My own practice is to unscrew the target aperture on the T/C peep in the evenings and use the sight as a ghost ring. But in good light, my eyes can resolve the front sight better with the smaller diameter target disc installed. After years of shooting a Marlin carbine with the insert disc removed, I put it back in place as well. The smaller hole aids my older eyes in resolving the front sight.

I also hunted a Garand with a peep a slight bit. Same deal. But no insert on the Garand.

Of my peeps, the arrangement I can see best in flat light is an X/S ghost ring, and an XS front post with the white line insert.
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Old November 30, 2016, 06:46 AM   #6
Sure Shot Mc Gee
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Just saying.
Having a B/P shooter in hand equipped with rudimentary iron anything sights its not a good habit to get into shooting in low light conditions. Modern rifle. Scope_peep_hurriedly reloading that second shot while keeping a eye on that animals movements no problem. B/P not so easy peasy. And you'll likely lose sight of your quarry's getaway due to the barrels smoke.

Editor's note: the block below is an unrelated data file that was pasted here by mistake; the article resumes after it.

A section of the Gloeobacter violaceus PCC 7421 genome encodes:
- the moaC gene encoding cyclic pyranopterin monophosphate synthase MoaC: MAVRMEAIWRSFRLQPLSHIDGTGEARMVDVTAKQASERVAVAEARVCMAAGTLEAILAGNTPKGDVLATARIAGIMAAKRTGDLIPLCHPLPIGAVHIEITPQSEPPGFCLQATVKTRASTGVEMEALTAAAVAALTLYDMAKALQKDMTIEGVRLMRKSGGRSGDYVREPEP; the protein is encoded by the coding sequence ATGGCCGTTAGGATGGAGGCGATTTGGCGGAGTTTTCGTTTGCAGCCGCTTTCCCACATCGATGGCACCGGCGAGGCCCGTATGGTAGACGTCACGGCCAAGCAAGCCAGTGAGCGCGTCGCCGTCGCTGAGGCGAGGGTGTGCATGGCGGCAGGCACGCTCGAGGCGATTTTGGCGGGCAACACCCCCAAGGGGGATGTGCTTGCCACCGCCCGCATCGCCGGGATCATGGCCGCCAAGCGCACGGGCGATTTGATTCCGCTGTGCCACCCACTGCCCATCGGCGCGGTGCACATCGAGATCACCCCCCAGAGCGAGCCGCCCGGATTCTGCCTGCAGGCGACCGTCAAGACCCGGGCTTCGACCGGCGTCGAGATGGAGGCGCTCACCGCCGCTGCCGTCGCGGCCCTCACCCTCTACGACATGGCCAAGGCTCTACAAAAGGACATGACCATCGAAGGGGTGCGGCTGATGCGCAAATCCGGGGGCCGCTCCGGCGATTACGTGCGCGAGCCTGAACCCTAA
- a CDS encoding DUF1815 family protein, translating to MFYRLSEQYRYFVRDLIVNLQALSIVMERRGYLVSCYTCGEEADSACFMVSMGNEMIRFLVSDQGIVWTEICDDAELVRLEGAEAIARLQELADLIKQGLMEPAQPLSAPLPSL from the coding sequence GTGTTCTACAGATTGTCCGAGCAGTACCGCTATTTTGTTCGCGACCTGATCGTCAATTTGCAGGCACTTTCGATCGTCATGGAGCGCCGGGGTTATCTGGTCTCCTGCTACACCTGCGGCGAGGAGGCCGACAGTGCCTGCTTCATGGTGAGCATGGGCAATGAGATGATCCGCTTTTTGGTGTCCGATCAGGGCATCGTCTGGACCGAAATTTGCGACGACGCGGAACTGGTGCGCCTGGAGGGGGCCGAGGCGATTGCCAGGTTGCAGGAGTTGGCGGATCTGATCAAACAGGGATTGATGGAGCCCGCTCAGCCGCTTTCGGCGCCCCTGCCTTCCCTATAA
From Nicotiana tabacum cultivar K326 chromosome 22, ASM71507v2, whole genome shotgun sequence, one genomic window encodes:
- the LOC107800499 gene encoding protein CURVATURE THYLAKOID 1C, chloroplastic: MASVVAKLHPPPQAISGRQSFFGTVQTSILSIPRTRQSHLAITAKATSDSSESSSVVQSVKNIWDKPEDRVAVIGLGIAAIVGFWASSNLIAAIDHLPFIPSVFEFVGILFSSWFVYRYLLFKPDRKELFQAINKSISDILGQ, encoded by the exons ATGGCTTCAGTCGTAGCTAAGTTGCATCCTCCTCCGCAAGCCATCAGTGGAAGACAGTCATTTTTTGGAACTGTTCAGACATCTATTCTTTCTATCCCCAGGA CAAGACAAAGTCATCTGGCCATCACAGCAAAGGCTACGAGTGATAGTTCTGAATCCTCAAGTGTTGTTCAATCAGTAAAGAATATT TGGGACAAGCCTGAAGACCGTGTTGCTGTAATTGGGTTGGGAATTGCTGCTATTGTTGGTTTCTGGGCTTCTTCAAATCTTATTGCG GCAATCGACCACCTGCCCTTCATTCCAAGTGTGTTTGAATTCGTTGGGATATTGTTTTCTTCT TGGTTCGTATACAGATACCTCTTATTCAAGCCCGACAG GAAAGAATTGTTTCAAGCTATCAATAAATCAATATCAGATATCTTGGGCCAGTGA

As far as a globe front sight. Good for benchrest target shooting. Hunting situations not the best sight for hunting. A small gold bead or florescent green or orange bead would be ideal. (I paint my front sights with White Out then seal with finger nail paint i.e. clear. Very reflective and for me >effective )
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Old November 30, 2016, 07:04 AM   #7
mehavey
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There's a reason all our main battle rifles have had Peep/Post sights since the 30's.
You throw the front sight onto the target -- moving or not -- and the rear takes care of itself.
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Old November 30, 2016, 07:35 AM   #8
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A large hole in the rear peep, set close to the eye, is the best over-all rear sight there is next to a scope. If the hole is .062" or even as large as .080", you will find a peep sight is easier to align in dim light than any open barrel mounted sight ever made.

On my M-1 Garand, my FAL and my M-14 I took a cobalt drill and opened up the rear apertures to .062" way back when I still had good eyes. I was very competitive in rifle matches, and after I opened up the holes my scores went up, not down. So the idea that I used to believe, that a small hole was more precise was disproven to me, and to every other shooter I let try my rifles.